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Living in a Land of Diversity and How Not to Take It for Granted: The Implications for Peacebuilding, April 17, Rockville, SC152

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Category: MC Events

Published: 2017-04-12 00:00:01.000

The Washington Metropolitan area is among the most diverse in the U.S. In fact, Germantown, Gaithersburg, Silver Spring, and Rockville are ranked as the second, third, fourth and ninth most diverse American cities for their size nationally. But do we take it for granted? Please join the Global Nexxus Program on April 17 for a talk and activity titled <i>Living in a Land of Diversity and How Not to Take it for Granted: The Implications for Peacebuilding</i> from 9 a.m. to 11 a.m. on the Rockville Campus, Science Center, 152.

Can one live in the lap of diversity and not fully appreciate its benefits? Moreover, what are the implications of diversity in promoting peacebuilding and community? In a lecture and experiential activity, author and trainer David J. Smith will explore these concepts with the audience.

This event is part of the 15th Annual Arab American Heritage celebration at Montgomery College.

About the presenter: David J. Smith, JD, MS
David J. Smith's work spans the fields of peacebuilding, conflict resolution, and civic and global education. He has over 30 years' experience as an educational consultant, lawyer, mediator, college professor, trainer, senior program officer and manager, and author. David supports educators, youth, and professionals in developing institution-wide initiatives and student activities promoting civic, peace, and peacebuilding awareness. He works with groups and individuals in need of career and conflict coaching, mediation, and conflict engagement assistance. He has consulted with nearly 400 colleges around the U.S. and has given over 500 talks on peacebuilding, conflict resolution, and international education. He is the president of the Forage Center for Peacebuilding and Humanitarian Education, Inc., a 501c3 not-for-profit that offers experiential learning opportunities for students and professionals. He was formerly a senior program officer and coordinator of national outreach at the U.S. Institute of Peace. He has taught at Harford Community College, Goucher College, Towson University, Georgetown University, and currently at the School for Conflict Analysis and Resolution at George Mason University. He was a U.S. Fulbright Scholar at the University of Tartu (Estonia) teaching peace studies and alternative dispute resolution. David is the recipient of the William Kreidler Award for Distinguished Service to the field of Conflict Resolution given by the Association for Conflict Resolution and the inaugural Global Education Award for Outstanding Voluntary Service Leadership given by the World Affairs Council/Washington, DC. David is past chair of the Rockville, Maryland Human Rights Commission, where he received the Community Mediator of the Year Award. He recently published Peace Jobs: A Student's Guide to Starting a Career Working for Peace (Information Age Publishing, 2016) and is the co-author of USIP Special Report 246 Graduate Education and Professional Practice in International Peace and Conflict (August 2010). He has published in the Chronicle of Higher Education, Inside Higher Education, Conflict Resolution Quarterly, Community College Journal, Journal of Peace Education, Huffington Post, The New York Times, and Baltimore Sun. He is a graduate of American University (BA, political science & urban affairs), George Mason University (MS, conflict analysis & resolution), and the University of Baltimore (JD).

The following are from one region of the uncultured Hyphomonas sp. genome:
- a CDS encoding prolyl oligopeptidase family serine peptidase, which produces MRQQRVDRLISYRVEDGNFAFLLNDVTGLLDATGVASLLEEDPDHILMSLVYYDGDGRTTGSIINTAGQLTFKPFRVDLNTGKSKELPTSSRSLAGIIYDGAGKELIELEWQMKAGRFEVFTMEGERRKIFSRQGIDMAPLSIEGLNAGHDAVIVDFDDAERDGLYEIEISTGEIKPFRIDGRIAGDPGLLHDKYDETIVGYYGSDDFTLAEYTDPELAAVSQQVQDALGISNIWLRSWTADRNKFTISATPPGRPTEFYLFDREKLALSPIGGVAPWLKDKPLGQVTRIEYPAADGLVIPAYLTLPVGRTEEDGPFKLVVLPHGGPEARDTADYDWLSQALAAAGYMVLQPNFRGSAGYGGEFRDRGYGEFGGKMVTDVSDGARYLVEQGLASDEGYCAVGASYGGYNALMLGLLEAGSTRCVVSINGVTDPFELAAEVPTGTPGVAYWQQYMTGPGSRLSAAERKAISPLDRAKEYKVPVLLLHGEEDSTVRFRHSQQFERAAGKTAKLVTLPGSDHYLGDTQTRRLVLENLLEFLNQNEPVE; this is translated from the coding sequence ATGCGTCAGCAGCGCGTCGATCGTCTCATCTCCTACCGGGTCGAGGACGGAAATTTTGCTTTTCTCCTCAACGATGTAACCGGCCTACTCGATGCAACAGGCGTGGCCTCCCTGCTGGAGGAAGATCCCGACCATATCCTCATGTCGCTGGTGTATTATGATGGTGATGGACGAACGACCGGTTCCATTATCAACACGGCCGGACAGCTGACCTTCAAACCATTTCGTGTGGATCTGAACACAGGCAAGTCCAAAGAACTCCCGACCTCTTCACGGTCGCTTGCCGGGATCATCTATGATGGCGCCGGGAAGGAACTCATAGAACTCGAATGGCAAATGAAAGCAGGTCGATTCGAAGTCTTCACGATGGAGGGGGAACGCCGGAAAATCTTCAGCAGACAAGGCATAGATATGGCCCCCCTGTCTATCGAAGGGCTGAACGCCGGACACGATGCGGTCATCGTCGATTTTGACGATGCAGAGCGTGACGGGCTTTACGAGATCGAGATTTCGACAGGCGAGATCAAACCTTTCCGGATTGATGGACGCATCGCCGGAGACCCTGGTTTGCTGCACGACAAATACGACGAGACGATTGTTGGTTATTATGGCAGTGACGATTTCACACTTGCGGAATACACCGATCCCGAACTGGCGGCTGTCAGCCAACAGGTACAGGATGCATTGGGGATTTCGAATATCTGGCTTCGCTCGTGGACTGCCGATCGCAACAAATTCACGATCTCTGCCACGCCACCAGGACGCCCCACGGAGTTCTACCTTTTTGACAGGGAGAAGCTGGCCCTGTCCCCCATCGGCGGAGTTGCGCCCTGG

The event is free and open to the public. It satisfies the multicultural and diversity training requirement. Certificates of attendance will be available at the event.

Questions? Contact Enas Elhanafi at
This event is sponsored by the Global Nexus Program, the Counseling Department-R, and the Peace & Justice Studies.

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Engage with Us: #CultureofRespect @MCGlobalNexus

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